Imaging shows severe COVID-19 can damage muscle tissue in heart

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Scientists found significant vascular damage at the microscopic level in patients who had died from the novel coronavirus (COVID-19) in a study recently published in the journal eLife.

The study was led by Tim Salditt, PhD, professor at the University from Göttingen, and Danny Jonigk, MD, professor at Hannover Medical School. Using synchrotron radiation, an extremely bright form of x-ray radiation which displays three-dimensional (3D) results, researchers achieved high resolution, 3D images of human formalin-fixed, paraffin-embedded (FFPE) heart tissue. They compared samples of healthy human heart tissue with the heart tissue of patients who had died from severe forms of COVID-19, influenzas, and coxsackie virus infections.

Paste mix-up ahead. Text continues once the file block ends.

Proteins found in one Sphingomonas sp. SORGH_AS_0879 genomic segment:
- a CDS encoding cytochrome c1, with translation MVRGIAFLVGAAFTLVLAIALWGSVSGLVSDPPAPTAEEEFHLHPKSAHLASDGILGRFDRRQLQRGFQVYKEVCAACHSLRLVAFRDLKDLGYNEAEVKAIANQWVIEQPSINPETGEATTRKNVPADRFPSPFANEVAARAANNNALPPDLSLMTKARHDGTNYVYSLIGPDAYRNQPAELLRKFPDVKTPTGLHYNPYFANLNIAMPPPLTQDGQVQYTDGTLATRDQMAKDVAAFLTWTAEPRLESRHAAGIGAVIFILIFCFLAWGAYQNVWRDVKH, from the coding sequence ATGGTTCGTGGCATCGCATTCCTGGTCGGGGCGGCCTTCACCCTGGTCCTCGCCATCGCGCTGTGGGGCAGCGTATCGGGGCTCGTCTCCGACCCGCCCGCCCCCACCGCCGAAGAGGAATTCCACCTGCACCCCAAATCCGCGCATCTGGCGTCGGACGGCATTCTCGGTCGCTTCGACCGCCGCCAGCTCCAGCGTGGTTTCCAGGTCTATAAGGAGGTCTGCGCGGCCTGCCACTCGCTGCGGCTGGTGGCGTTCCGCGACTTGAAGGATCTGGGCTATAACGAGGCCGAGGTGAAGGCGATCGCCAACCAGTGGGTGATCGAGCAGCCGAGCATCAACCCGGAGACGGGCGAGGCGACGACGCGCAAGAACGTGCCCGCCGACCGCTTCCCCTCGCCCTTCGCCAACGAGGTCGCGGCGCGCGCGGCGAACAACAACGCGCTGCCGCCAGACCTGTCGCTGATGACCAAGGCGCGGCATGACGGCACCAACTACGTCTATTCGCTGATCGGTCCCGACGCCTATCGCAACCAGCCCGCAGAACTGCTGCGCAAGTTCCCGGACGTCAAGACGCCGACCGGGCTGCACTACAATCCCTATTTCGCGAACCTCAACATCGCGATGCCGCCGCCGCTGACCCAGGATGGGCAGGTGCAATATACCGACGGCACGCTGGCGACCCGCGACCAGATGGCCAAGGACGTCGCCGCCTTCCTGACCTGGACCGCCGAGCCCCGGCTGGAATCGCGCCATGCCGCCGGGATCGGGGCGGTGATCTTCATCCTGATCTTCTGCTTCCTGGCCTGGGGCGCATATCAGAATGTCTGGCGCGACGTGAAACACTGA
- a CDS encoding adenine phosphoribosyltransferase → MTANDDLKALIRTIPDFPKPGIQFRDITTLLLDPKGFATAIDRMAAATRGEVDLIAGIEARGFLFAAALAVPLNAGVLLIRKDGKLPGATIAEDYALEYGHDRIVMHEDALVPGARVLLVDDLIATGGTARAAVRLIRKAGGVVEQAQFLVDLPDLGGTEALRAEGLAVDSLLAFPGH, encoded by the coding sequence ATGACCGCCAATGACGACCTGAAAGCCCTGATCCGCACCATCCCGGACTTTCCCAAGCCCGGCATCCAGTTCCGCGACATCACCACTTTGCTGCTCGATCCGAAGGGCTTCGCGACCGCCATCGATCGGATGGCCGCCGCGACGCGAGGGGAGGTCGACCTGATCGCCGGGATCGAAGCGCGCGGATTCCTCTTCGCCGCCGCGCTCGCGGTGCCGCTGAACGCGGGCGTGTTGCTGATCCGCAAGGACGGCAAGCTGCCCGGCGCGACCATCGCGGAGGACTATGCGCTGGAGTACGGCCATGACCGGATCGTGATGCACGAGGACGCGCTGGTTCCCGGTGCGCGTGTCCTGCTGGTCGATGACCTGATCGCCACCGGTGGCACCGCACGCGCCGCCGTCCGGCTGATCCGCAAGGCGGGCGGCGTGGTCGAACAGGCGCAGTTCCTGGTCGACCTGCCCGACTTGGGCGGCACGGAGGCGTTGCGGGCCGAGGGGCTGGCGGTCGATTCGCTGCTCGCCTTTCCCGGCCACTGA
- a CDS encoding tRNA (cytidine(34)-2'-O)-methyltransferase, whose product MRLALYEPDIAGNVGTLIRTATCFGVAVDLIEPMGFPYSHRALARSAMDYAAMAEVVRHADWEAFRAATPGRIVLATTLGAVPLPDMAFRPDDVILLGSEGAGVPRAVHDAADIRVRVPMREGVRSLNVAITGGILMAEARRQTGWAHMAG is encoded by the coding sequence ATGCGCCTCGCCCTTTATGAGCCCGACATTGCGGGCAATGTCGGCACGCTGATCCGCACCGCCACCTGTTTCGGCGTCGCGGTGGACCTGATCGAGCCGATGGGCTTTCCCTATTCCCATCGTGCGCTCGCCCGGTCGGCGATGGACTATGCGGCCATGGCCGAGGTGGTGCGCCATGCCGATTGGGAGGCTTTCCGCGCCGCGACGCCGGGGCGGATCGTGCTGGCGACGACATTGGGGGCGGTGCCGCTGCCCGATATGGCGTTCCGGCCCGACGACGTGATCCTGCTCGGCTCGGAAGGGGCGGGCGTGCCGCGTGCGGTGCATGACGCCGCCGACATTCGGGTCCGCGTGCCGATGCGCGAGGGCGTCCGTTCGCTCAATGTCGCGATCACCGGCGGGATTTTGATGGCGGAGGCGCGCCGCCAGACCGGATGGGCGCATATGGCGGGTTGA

In comparison with the control group, as well as the tissue from those with influenza and coxsackie virus, images of heart tissue from COVID-19 patients showed significant caliber changes of blood-filled capillaries. In addition, COVID-19 samples showed distinct differences in vasculature, including a high degree of branching, changes in vessel diameters, and intravascular pillars. Previous studies made similar observations in the vessel formations of COVID-19 infected lung tissue and diagnosed it as intussusceptive angiogenesis (IA).

These results were the first proven indication that IA is involved in cardiac COVID-19. In addition, researchers analyzed FFPE tissue free of destruction by converting tissue patterns into abstract mathematical values using a small x-ray source. With FFPE embedded tissue archives plentiful in pathology labs worldwide, this new method of analysis paves the way for future disease research.